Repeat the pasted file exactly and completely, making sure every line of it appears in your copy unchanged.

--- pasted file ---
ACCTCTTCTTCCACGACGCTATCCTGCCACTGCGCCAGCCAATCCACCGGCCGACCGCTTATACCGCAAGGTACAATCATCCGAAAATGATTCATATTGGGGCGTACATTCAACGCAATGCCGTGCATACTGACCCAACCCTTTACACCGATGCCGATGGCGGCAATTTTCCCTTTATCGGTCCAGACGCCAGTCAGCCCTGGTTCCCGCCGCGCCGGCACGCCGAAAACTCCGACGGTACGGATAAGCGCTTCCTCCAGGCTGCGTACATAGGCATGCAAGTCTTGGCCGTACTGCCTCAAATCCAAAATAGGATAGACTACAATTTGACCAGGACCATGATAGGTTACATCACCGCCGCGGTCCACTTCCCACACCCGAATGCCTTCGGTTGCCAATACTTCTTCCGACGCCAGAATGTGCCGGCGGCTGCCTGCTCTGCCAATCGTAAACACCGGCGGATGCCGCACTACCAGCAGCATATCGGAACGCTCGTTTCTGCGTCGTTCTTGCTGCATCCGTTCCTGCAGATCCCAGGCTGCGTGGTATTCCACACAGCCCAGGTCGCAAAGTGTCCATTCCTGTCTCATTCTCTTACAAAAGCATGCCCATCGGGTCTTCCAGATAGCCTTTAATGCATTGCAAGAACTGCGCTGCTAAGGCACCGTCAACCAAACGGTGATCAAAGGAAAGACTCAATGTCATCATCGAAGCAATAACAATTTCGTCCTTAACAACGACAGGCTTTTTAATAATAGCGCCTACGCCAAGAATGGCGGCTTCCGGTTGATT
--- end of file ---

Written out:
ACCTCTTCTTCCACGACGCTATCCTGCCACTGCGCCAGCCAATCCACCGGCCGACCGCTTATACCGCAAGGTACAATCATCCGAAAATGATTCATATTGGGGCGTACATTCAACGCAATGCCGTGCATACTGACCCAACCCTTTACACCGATGCCGATGGCGGCAATTTTCCCTTTATCGGTCCAGACGCCAGTCAGCCCTGGTTCCCGCCGCGCCGGCACGCCGAAAACTCCGACGGTACGGATAAGCGCTTCCTCCAGGCTGCGTACATAGGCATGCAAGTCTTGGCCGTACTGCCTCAAATCCAAAATAGGATAGACTACAATTTGACCAGGACCATGATAGGTTACATCACCGCCGCGGTCCACTTCCCACACCCGAATGCCTTCGGTTGCCAATACTTCTTCCGACGCCAGAATGTGCCGGCGGCTGCCTGCTCTGCCAATCGTAAACACCGGCGGATGCCGCACTACCAGCAGCATATCGGAACGCTCGTTTCTGCGTCGTTCTTGCTGCATCCGTTCCTGCAGATCCCAGGCTGCGTGGTATTCCACACAGCCCAGGTCGCAAAGTGTCCATTCCTGTCTCATTCTCTTACAAAAGCATGCCCATCGGGTCTTCCAGATAGCCTTTAATGCATTGCAAGAACTGCGCTGCTAAGGCACCGTCAACCAAACGGTGATCAAAGGAAAGACTCAATGTCATCATCGAAGCAATAACAATTTCGTCCTTAACAACGACAGGCTTTTTAATAATAGCGCCTACGCCAAGAATGGCGGCTTCCGGTTGATT